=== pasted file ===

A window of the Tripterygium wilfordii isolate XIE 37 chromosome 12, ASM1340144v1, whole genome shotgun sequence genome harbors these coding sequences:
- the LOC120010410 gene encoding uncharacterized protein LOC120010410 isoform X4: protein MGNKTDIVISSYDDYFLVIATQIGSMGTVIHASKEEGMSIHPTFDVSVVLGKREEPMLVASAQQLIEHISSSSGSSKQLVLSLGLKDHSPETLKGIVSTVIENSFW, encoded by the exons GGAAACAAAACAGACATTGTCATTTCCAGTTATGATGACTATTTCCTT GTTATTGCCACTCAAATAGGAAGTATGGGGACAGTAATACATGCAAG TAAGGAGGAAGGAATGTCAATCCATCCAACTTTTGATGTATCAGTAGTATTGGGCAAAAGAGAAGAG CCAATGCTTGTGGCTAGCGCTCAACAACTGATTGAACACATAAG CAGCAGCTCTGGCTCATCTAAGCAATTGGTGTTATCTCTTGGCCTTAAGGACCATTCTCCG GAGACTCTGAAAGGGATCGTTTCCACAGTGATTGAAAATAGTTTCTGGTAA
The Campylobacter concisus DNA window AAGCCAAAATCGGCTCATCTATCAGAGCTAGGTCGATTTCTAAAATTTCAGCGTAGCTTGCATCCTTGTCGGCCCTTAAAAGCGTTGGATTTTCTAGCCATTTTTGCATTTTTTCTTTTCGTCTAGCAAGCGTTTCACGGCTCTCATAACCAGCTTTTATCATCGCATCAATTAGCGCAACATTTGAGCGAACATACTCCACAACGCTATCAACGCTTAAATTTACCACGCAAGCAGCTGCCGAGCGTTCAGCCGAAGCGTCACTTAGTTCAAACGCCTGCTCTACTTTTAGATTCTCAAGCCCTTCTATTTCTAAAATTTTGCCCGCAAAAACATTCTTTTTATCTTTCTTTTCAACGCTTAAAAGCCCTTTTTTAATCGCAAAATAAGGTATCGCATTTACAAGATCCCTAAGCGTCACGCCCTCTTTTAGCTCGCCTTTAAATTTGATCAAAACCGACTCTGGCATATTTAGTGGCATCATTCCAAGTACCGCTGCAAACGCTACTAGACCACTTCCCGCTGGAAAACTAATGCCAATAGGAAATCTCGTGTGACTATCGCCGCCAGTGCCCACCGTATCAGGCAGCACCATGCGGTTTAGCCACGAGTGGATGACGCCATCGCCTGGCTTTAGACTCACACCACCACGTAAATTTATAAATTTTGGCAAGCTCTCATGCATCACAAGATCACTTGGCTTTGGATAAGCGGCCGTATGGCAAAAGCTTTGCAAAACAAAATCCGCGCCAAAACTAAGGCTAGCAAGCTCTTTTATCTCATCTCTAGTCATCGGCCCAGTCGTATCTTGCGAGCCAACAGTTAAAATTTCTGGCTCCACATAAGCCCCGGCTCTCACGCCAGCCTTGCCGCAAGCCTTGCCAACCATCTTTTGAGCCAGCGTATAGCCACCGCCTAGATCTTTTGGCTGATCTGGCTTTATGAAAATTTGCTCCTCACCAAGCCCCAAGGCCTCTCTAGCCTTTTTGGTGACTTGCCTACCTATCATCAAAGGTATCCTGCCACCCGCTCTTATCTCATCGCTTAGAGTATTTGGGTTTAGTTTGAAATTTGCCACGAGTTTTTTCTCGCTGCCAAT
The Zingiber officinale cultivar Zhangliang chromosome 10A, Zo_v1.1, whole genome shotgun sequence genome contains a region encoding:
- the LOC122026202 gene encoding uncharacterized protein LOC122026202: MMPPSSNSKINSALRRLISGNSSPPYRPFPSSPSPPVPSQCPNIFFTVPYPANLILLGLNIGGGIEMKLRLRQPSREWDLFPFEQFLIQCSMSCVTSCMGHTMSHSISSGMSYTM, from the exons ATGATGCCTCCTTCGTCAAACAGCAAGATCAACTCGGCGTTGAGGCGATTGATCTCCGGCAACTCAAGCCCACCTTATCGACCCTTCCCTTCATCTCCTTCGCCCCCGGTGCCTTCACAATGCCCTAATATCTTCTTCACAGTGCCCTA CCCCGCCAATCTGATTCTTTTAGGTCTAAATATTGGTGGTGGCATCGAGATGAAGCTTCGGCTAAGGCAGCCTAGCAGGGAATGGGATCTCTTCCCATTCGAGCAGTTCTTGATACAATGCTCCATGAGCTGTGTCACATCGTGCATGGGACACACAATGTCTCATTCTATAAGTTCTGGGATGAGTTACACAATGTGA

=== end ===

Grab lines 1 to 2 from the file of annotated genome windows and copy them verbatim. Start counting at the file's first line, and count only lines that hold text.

A window of the Tripterygium wilfordii isolate XIE 37 chromosome 12, ASM1340144v1, whole genome shotgun sequence genome harbors these coding sequences:
- the LOC120010410 gene encoding uncharacterized protein LOC120010410 isoform X4: protein MGNKTDIVISSYDDYFLVIATQIGSMGTVIHASKEEGMSIHPTFDVSVVLGKREEPMLVASAQQLIEHISSSSGSSKQLVLSLGLKDHSPETLKGIVSTVIENSFW, encoded by the exons GGAAACAAAACAGACATTGTCATTTCCAGTTATGATGACTATTTCCTT GTTATTGCCACTCAAATAGGAAGTATGGGGACAGTAATACATGCAAG TAAGGAGGAAGGAATGTCAATCCATCCAACTTTTGATGTATCAGTAGTATTGGGCAAAAGAGAAGAG CCAATGCTTGTGGCTAGCGCTCAACAACTGATTGAACACATAAG CAGCAGCTCTGGCTCATCTAAGCAATTGGTGTTATCTCTTGGCCTTAAGGACCATTCTCCG GAGACTCTGAAAGGGATCGTTTCCACAGTGATTGAAAATAGTTTCTGGTAA